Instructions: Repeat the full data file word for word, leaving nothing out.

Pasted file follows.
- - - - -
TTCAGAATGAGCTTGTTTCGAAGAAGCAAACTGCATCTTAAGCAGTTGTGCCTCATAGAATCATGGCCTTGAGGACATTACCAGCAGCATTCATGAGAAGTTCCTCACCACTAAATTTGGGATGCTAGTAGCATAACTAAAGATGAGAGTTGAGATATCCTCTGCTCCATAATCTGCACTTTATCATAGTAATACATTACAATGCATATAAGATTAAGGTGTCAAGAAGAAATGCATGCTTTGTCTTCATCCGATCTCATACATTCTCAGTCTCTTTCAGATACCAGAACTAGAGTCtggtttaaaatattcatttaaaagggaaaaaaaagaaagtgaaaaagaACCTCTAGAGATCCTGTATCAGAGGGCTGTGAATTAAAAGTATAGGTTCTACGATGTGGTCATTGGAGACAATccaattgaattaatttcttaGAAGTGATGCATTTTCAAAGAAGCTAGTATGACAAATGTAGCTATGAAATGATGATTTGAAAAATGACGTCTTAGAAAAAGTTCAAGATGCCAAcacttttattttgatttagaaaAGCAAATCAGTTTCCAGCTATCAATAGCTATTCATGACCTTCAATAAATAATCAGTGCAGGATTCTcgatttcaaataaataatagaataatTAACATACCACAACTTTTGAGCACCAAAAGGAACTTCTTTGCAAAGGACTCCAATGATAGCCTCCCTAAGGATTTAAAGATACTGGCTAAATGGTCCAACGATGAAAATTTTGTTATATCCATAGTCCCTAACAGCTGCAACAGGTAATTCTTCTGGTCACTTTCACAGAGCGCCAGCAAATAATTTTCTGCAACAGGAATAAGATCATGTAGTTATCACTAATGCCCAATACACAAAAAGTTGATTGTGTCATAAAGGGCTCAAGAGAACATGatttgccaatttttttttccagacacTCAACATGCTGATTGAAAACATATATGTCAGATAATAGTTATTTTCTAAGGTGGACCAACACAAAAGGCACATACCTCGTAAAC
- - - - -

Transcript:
TTCAGAATGAGCTTGTTTCGAAGAAGCAAACTGCATCTTAAGCAGTTGTGCCTCATAGAATCATGGCCTTGAGGACATTACCAGCAGCATTCATGAGAAGTTCCTCACCACTAAATTTGGGATGCTAGTAGCATAACTAAAGATGAGAGTTGAGATATCCTCTGCTCCATAATCTGCACTTTATCATAGTAATACATTACAATGCATATAAGATTAAGGTGTCAAGAAGAAATGCATGCTTTGTCTTCATCCGATCTCATACATTCTCAGTCTCTTTCAGATACCAGAACTAGAGTCtggtttaaaatattcatttaaaagggaaaaaaaagaaagtgaaaaagaACCTCTAGAGATCCTGTATCAGAGGGCTGTGAATTAAAAGTATAGGTTCTACGATGTGGTCATTGGAGACAATccaattgaattaatttcttaGAAGTGATGCATTTTCAAAGAAGCTAGTATGACAAATGTAGCTATGAAATGATGATTTGAAAAATGACGTCTTAGAAAAAGTTCAAGATGCCAAcacttttattttgatttagaaaAGCAAATCAGTTTCCAGCTATCAATAGCTATTCATGACCTTCAATAAATAATCAGTGCAGGATTCTcgatttcaaataaataatagaataatTAACATACCACAACTTTTGAGCACCAAAAGGAACTTCTTTGCAAAGGACTCCAATGATAGCCTCCCTAAGGATTTAAAGATACTGGCTAAATGGTCCAACGATGAAAATTTTGTTATATCCATAGTCCCTAACAGCTGCAACAGGTAATTCTTCTGGTCACTTTCACAGAGCGCCAGCAAATAATTTTCTGCAACAGGAATAAGATCATGTAGTTATCACTAATGCCCAATACACAAAAAGTTGATTGTGTCATAAAGGGCTCAAGAGAACATGatttgccaatttttttttccagacacTCAACATGCTGATTGAAAACATATATGTCAGATAATAGTTATTTTCTAAGGTGGACCAACACAAAAGGCACATACCTCGTAAAC